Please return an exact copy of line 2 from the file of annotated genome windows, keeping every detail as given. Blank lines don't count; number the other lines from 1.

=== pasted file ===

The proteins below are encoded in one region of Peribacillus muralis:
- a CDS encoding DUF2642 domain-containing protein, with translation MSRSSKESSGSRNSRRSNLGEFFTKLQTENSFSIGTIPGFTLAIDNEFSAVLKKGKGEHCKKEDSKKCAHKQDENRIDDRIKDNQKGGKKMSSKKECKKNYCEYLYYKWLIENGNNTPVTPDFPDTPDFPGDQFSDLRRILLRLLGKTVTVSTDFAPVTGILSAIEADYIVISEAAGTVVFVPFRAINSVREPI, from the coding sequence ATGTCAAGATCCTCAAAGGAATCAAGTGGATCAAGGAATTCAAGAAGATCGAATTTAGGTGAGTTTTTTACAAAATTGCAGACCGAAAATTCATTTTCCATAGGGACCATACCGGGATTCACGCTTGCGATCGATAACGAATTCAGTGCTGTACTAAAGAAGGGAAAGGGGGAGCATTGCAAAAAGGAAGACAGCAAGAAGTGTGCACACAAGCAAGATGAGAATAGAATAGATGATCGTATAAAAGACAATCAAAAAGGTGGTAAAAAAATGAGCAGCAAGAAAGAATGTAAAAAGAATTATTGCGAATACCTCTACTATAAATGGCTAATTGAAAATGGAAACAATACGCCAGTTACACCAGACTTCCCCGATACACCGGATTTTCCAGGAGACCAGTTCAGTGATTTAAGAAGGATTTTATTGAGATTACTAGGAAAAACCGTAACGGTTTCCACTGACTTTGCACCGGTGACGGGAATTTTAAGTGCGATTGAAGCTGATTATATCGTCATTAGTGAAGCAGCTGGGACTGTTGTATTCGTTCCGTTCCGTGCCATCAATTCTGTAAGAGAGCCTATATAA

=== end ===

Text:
- a CDS encoding DUF2642 domain-containing protein, with translation MSRSSKESSGSRNSRRSNLGEFFTKLQTENSFSIGTIPGFTLAIDNEFSAVLKKGKGEHCKKEDSKKCAHKQDENRIDDRIKDNQKGGKKMSSKKECKKNYCEYLYYKWLIENGNNTPVTPDFPDTPDFPGDQFSDLRRILLRLLGKTVTVSTDFAPVTGILSAIEADYIVISEAAGTVVFVPFRAINSVREPI, from the coding sequence ATGTCAAGATCCTCAAAGGAATCAAGTGGATCAAGGAATTCAAGAAGATCGAATTTAGGTGAGTTTTTTACAAAATTGCAGACCGAAAATTCATTTTCCATAGGGACCATACCGGGATTCACGCTTGCGATCGATAACGAATTCAGTGCTGTACTAAAGAAGGGAAAGGGGGAGCATTGCAAAAAGGAAGACAGCAAGAAGTGTGCACACAAGCAAGATGAGAATAGAATAGATGATCGTATAAAAGACAATCAAAAAGGTGGTAAAAAAATGAGCAGCAAGAAAGAATGTAAAAAGAATTATTGCGAATACCTCTACTATAAATGGCTAATTGAAAATGGAAACAATACGCCAGTTACACCAGACTTCCCCGATACACCGGATTTTCCAGGAGACCAGTTCAGTGATTTAAGAAGGATTTTATTGAGATTACTAGGAAAAACCGTAACGGTTTCCACTGACTTTGCACCGGTGACGGGAATTTTAAGTGCGATTGAAGCTGATTATATCGTCATTAGTGAAGCAGCTGGGACTGTTGTATTCGTTCCGTTCCGTGCCATCAATTCTGTAAGAGAGCCTATATAA